Grade: D

The number following the monster’s name in this twenty-third installment of the series starring Toho Studio’s venerable irradiated dinosaur is undoubtedly meant to refer to the calendar year of the picture’s release, but it could just as easily be taken to reflect the amount of cash expended on the movie’s special effects (in dollars, not yen). “G2000” looks just about like any standard episode of “Power Rangers.” What we get (just as was the case in the original 1954 flick) is still just a guy plodding around in a rubber suit, periodically lumbering into cardboard buildings and other miniature models or setting them ablaze with a fiery breath.

This is all supposed to be charmingly quaint, even campy, of course; and after the grotesquely overdone Emmerich-Devlin remake of 1998, it does possess a certain refreshing homeliness. But all the good will in the world can’t change the reality that “Godzilla 2000” is, by any reasonable measure, perfectly awful. It might appeal to the Japanese tykes who have come to cherish the beast over the course of the last 45 years, but almost everybody else will find him a frightful bore. The plot, if one cares to dignify the script by that name, is largely incoherent, having something to do with ‘Zilla rising from the sea once again to attack Japanese power plants (his distaste for things nuclear is about the only characteristic he’s retained throughout the series), only to be challenged by an alien creature apparently out to destroy humanity. The two beasties eventually have a showdown in Tokyo; it’s the Old Geezer against the New Kid on the Block for the right to smash human structures to smithereens, and you can guess who wins.

Meanwhile, an assemblage of superficially human figures watch the confrontation. Some belong to a private outfit called, ludicrously enough, the Godzilla Prediction Society; others are government and military wonks from the CCI (Crisis Control Institute) who are out to destroy the poor dino. The various roles are played, mostly stone-facedly, by an array of performers who, as you can tell from the listing above, are hardly big box-office names in the U.S. The best one can say about most of them is that they generally get through the thing without bursting out laughing or becoming intensely irritating. There are, however, two exceptions, both on the distaff side. Naomi Nishida is screechingly annoying as a reporter appropriately named Yuki (though it’s wrongly pronounced with a long “u”). Even worse is Mayu Suzuki, as the twelve-year old “genius” daughter of the Godzilla Prediction team’s leader (and obviously the picture’s intended stand-in for its kid audience); she’s so insufferable that if Godzilla were truly a friend of humanity, as he’s often portrayed in these pictures, surely he would gobble up the obnoxious little brat and spit out her bones in reel one.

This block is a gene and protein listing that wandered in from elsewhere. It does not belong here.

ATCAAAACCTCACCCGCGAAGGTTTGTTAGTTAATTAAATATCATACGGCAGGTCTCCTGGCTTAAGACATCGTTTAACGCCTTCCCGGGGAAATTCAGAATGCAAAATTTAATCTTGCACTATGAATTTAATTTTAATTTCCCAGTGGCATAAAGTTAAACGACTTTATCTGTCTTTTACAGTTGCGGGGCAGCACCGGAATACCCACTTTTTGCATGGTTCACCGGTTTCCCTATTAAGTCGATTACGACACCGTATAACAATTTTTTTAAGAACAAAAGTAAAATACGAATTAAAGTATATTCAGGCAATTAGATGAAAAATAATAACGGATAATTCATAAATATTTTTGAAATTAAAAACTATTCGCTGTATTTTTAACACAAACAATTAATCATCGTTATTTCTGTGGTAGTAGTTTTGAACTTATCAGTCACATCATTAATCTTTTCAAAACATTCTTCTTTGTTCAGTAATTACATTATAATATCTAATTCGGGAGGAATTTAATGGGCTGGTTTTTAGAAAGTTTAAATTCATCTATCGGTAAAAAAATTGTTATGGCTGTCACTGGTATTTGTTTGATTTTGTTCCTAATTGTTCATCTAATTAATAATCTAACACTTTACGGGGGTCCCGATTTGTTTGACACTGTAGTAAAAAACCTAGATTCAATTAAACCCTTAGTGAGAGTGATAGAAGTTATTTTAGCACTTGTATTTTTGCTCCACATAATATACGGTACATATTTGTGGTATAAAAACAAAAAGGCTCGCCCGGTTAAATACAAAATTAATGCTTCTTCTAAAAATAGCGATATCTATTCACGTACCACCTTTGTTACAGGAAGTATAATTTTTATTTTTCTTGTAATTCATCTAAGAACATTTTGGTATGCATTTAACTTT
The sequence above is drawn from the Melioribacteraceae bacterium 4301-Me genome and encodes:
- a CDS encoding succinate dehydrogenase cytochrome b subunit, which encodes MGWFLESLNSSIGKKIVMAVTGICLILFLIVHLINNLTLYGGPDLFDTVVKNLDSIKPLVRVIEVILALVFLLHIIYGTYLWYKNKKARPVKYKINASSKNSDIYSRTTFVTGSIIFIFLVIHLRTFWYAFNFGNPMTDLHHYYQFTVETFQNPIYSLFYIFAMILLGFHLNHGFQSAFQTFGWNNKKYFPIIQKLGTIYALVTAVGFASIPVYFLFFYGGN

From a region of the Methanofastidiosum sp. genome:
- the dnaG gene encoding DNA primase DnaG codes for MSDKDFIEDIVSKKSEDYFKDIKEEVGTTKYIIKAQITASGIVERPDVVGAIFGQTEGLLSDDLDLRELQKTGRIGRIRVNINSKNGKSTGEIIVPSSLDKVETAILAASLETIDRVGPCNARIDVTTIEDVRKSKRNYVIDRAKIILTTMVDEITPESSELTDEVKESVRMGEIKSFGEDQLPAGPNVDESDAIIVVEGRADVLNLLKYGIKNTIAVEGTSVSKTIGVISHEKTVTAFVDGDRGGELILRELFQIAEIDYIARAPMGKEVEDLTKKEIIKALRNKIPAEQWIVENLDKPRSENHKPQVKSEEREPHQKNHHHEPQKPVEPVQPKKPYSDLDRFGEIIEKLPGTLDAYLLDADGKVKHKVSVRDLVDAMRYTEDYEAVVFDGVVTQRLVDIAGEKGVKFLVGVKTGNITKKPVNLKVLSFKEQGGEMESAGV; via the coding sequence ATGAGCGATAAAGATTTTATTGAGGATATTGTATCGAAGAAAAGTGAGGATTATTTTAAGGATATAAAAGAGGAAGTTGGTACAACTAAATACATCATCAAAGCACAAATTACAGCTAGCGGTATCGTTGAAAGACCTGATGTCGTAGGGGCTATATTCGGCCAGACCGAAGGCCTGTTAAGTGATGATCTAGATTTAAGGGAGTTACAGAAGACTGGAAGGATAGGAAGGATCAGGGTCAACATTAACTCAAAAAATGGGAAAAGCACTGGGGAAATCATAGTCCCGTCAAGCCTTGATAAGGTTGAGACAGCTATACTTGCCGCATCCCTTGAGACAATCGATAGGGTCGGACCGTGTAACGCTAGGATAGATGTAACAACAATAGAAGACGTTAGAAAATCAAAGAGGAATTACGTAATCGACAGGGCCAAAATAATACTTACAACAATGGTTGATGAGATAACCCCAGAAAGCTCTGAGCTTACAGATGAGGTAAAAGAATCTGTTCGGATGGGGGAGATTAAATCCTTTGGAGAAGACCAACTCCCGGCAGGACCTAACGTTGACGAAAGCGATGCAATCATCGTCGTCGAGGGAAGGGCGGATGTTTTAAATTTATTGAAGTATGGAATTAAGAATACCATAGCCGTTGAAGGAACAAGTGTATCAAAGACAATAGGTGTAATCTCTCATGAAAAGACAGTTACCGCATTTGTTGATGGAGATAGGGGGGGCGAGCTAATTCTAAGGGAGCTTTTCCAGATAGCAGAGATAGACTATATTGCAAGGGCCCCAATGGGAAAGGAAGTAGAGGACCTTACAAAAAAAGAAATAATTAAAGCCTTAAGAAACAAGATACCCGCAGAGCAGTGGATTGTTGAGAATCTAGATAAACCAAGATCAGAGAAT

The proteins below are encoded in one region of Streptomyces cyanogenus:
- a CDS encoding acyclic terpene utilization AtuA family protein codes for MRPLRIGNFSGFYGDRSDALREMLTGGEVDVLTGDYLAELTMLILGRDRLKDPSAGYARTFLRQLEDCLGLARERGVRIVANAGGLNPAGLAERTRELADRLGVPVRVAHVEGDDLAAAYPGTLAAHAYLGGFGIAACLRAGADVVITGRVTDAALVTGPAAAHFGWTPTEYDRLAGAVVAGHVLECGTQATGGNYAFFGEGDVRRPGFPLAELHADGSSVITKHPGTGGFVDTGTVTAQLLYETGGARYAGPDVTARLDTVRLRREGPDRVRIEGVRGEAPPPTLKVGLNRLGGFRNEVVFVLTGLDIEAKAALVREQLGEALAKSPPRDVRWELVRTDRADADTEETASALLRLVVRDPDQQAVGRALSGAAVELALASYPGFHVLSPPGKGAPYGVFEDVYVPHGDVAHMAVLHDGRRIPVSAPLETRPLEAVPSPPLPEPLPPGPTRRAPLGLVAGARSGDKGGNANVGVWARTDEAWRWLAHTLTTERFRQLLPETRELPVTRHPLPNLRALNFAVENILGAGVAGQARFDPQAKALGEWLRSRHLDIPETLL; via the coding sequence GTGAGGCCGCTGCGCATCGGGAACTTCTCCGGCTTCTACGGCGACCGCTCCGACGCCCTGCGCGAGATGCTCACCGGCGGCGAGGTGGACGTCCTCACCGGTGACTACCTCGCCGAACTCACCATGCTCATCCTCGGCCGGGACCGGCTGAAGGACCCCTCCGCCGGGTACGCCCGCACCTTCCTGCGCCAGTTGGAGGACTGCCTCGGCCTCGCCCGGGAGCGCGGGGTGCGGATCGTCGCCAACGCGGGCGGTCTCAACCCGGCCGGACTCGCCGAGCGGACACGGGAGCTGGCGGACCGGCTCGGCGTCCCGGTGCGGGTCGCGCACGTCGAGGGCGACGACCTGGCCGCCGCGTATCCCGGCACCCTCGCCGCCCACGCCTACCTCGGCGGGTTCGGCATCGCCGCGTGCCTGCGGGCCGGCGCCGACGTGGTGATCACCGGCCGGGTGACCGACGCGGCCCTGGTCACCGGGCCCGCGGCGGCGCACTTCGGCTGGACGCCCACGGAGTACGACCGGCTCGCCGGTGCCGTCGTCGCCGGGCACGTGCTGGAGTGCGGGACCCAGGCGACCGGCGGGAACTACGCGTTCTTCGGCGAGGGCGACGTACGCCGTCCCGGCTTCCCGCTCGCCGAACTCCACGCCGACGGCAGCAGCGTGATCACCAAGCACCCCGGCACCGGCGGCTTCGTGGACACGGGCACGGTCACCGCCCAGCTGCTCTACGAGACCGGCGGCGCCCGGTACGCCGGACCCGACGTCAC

Of course, no actors, however talented, could make anything of such material, the absurdity of which is accentuated by the deliberately poor dubbing job–another tradition handed down from 1954. Howlers predominate in the English dialogue (“Did you see that flying rock?” and “I’ve never seen Godzilla up so close” are especially memorable), and on those occasions when there’s an obvious attempt to wink knowingly at adult viewers by inserting lines that recall “Dr. Strangelove” or “Patton,” the effort falls flat.

We cannot close, however, without singling out the yeoman service of two members of the cast–Tsutomu Kitagawa and Makoto Ito. Kitagawa once again captures every nuance of Godzilla, endowing the old boy with an intensity and pathos that are truly remarkable, especially when his fins and tail light up preparatory to loosening a fiery breath. And Ito brings a sense of vulnerability and purpose to Orga, as his misunderstood outer-space foe is called. Together they make an exceptional pair. (I trust that sarcasm is still an acceptable crutical tool.)

Those who have grown up on the Toho Godzilla movies and treasure them for their cheesiness and imbecility may embrace the newest installment. But the unhappy truth is that, in its own chintzy, ostentatiously jokey way it’s every bit as boring and silly as the 1998 American retelling. We might be grateful that at least Matthew Broderick is absent from this tedious bit of nostalgia, but that’s not enough to make it any more watchable.